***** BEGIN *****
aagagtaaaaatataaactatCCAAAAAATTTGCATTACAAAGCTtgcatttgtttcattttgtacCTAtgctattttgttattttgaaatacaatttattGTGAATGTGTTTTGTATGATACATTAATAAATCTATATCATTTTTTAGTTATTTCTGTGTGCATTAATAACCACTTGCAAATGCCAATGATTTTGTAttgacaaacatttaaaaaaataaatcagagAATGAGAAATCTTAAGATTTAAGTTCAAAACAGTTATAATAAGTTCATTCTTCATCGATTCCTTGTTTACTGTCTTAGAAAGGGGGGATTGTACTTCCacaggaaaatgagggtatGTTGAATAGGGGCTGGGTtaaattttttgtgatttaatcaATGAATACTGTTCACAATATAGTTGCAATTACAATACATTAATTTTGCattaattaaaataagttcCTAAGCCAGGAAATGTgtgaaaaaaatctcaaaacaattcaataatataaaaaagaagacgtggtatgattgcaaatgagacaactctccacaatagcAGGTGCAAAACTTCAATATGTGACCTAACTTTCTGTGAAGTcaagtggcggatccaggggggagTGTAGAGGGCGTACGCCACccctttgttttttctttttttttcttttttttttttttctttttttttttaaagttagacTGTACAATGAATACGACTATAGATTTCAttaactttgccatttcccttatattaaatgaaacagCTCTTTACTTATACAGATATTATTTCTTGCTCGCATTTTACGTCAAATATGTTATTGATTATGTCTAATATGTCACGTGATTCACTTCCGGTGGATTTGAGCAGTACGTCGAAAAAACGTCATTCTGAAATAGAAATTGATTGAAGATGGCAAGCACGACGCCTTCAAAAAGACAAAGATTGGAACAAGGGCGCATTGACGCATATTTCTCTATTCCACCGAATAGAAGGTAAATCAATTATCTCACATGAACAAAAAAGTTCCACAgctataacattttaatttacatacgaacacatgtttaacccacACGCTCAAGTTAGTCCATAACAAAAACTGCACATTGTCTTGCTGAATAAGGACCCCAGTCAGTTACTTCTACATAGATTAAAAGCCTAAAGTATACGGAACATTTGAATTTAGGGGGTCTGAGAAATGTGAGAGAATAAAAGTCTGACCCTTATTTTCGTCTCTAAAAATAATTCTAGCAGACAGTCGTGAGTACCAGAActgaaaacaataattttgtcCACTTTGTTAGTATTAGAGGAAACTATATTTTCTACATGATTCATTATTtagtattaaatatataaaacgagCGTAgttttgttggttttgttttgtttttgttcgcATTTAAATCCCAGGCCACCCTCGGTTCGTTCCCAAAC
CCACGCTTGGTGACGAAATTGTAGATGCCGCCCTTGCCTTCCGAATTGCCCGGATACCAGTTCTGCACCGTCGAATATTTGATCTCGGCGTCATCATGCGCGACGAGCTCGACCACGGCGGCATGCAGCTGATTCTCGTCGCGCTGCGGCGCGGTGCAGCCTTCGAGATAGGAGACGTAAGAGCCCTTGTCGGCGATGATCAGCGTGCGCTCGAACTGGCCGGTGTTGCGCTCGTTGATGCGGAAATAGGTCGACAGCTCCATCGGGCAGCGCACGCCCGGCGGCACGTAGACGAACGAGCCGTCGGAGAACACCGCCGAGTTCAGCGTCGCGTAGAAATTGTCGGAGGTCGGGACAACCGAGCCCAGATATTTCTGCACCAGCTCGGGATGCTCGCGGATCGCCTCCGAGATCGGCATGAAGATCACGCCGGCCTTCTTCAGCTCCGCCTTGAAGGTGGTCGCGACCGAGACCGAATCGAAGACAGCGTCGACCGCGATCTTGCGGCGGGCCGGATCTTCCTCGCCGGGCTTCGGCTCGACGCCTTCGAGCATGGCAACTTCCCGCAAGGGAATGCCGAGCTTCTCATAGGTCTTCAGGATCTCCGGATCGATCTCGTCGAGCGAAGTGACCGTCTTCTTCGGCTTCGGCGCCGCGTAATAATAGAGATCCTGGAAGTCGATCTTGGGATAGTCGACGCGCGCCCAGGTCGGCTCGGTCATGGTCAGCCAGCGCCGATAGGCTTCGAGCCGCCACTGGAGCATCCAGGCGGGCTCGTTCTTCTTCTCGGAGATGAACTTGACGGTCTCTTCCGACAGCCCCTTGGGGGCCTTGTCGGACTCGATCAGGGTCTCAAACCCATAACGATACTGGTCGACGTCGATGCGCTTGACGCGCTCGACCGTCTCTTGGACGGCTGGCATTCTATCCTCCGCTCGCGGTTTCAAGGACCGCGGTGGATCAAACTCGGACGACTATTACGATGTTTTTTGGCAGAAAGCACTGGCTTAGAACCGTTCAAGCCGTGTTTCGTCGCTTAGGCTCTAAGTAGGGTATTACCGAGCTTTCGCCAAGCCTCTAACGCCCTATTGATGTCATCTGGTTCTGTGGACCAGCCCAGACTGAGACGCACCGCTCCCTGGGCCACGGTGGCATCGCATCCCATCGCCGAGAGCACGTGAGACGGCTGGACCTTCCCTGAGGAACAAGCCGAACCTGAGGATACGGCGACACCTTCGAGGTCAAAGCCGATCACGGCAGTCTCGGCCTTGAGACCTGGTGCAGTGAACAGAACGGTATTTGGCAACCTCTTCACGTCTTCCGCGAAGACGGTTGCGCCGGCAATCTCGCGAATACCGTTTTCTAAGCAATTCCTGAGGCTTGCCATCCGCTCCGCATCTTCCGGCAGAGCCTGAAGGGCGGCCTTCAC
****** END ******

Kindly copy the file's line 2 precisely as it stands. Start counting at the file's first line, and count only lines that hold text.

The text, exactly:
CCACGCTTGGTGACGAAATTGTAGATGCCGCCCTTGCCTTCCGAATTGCCCGGATACCAGTTCTGCACCGTCGAATATTTGATCTCGGCGTCATCATGCGCGACGAGCTCGACCACGGCGGCATGCAGCTGATTCTCGTCGCGCTGCGGCGCGGTGCAGCCTTCGAGATAGGAGACGTAAGAGCCCTTGTCGGCGATGATCAGCGTGCGCTCGAACTGGCCGGTGTTGCGCTCGTTGATGCGGAAATAGGTCGACAGCTCCATCGGGCAGCGCACGCCCGGCGGCACGTAGACGAACGAGCCGTCGGAGAACACCGCCGAGTTCAGCGTCGCGTAGAAATTGTCGGAGGTCGGGACAACCGAGCCCAGATATTTCTGCACCAGCTCGGGATGCTCGCGGATCGCCTCCGAGATCGGCATGAAGATCACGCCGGCCTTCTTCAGCTCCGCCTTGAAGGTGGTCGCGACCGAGACCGAATCGAAGACAGCGTCGACCGCGATCTTGCGGCGGGCCGGATCTTCCTCGCCGGGCTTCGGCTCGACGCCTTCGAGCATGGCAACTTCCCGCAAGGGAATGCCGAGCTTCTCATAGGTCTTCAGGATCTCCGGATCGATCTCGTCGAGCGAAGTGACCGTCTTCTTCGGCTTCGGCGCCGCGTAATAATAGAGATCCTGGAAGTCGATCTTGGGATAGTCGACGCGCGCCCAGGTCGGCTCGGTCATGGTCAGCCAGCGCCGATAGGCTTCGAGCCGCCACTGGAGCATCCAGGCGGGCTCGTTCTTCTTCTCGGAGATGAACTTGACGGTCTCTTCCGACAGCCCCTTGGGGGCCTTGTCGGACTCGATCAGGGTCTCAAACCCATAACGATACTGGTCGACGTCGATGCGCTTGACGCGCTCGACCGTCTCTTGGACGGCTGGCATTCTATCCTCCGCTCGCGGTTTCAAGGACCGCGGTGGATCAAACTCGGACGACTATTACGATGTTTTTTGGCAGAAAGCACTGGCTTAGAACCGTTCAAGCCGTGTTTCGTCGCTTAGGCTCTAAGTAGGGTATTACCGAGCTTTCGCCAAGCCTCTAACGCCCTATTGATGTCATCTGGTTCTGTGGACCAGCCCAGACTGAGACGCACCGCTCCCTGGGCCACGGTGGCATCGCATCCCATCGCCGAGAGCACGTGAGACGGCTGGACCTTCCCTGAGGAACAAGCCGAACCTGAGGATACGGCGACACCTTCGAGGTCAAAGCCGATCACGGCAGTCTCGGCCTTGAGACCTGGTGCAGTGAACAGAACGGTATTTGGCAACCTCTTCACGTCTTCCGCGAAGACGGTTGCGCCGGCAATCTCGCGAATACCGTTTTCTAAGCAATTCCTGAGGCTTGCCATCCGCTCCGCATCTTCCGGCAGAGCCTGAAGGGCGGCCTTCAC